There is something about the depraved and the deranged that usually has us in
splits. Call it cruelty, insensitivity or what you will; it is nothing but our
way of assuring ourselves of our sanity and morality. And getting away with depravity
is what's been the cornerstone of comedy in the last decade, but the physical
element and the buffoonery have prevented it from appearing as dark as it otherwise
would. The Whole Nine Yards firmly belongs to this kind.
Nicolas Ozeransky (Matthew Perry) is a dentist in Montreal whose only legacy is
his father-in-law's debt. No wonder he and Sophie (Rosanna Arquette) make a sick
couple (sick of each other, that is), each wishing that other dead, though only
one of them really does something about it, and there's no prizes for guessing
who it is. Nicolas is too timid to do anything, and to make his days worse, Jimmy
'The Tulip' Tudeski, a contract killer, moves in next door. There is a prize on
Jimmy's head, offered by the gang whose leader, Gogolack, he turned in. Sophie
intimidates Nicolas into going to Chicago to claim it, and then warns Jimmy about
Nicolas does the unimaginable - he gets laid by Jimmy's wife, Cynthia (Natasha), and falls in love with her. He comes back to Montreal with another hit man, Frankie (Duncan), who's going to get Jimmy. It's just that he happens to be on Jimmy's side. With his misery at a peak, Nicolas finds out that his assistant, Jill (Peet), is also a killer hired by his wife to bump him but couldn't do the job for sentimental reasons. Nevertheless, she is given another break by Jimmy who has plans to take down Gogolack's brother and Cynthia, when they come down to Montreal. What ensues is more confusion with Nicolas trying to salvage his hard-found love, and Sophie having another shot at killing her hubby.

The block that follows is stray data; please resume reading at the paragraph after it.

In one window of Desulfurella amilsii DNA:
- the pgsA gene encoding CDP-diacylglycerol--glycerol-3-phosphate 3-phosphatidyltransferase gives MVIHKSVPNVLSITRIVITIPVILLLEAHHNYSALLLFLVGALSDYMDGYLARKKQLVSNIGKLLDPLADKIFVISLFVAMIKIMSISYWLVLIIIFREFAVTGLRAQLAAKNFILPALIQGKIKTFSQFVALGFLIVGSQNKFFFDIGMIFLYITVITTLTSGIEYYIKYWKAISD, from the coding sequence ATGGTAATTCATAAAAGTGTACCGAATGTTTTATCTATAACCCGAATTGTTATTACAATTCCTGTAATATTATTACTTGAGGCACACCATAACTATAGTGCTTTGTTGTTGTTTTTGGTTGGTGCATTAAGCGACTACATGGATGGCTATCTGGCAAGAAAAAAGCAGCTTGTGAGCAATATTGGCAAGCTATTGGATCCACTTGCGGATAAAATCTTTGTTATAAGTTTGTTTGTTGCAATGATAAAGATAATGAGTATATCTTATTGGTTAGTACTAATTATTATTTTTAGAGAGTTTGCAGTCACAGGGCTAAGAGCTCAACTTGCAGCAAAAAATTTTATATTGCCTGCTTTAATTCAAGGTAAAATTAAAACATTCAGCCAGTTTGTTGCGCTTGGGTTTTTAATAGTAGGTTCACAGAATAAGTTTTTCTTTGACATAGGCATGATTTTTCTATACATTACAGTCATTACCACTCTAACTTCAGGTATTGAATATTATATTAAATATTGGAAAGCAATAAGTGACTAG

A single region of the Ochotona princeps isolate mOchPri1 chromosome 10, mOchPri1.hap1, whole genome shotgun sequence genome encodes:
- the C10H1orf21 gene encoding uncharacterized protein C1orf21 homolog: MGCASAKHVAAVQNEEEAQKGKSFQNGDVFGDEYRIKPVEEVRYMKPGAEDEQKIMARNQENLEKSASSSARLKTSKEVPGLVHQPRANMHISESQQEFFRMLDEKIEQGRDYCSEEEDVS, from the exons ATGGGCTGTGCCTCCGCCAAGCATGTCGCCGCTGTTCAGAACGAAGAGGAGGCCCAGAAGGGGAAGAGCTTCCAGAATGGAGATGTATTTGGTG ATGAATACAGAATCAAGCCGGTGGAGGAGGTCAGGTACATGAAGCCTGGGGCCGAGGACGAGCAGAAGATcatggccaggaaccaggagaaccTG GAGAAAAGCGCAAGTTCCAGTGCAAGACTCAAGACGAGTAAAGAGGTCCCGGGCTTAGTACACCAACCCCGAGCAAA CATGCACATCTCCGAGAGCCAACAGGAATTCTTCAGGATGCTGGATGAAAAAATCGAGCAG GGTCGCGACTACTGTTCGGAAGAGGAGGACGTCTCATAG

It's just so many people out get some one or the other, and just poor Nicolas trying to save everyone, including himself. Quite a fare, complimented by some terrific performances by the cast. It is a fun cast we have here, with just Bruce Willis playing the cool guy and everyone else bursting with vigor.
Matthew Perry does the slapstick pretty well, and the best part is that he looks really pathetic (as a man under his circumstances would) unlike the buffoon that Jim Carrey makes of himself. But he may just have to stick to it for the rest of his acting career, for reasons other than typecasting.
Amanda Peet is totally unrecognizable in the second half, as the professional who has found her God. The difference is that we have a lot more teeth on display, and a lot less clothes, too. The rest just fit into their roles, but Rosanna Arquette is the jarring one as the frumpy wife.
An out-and-out fun ride.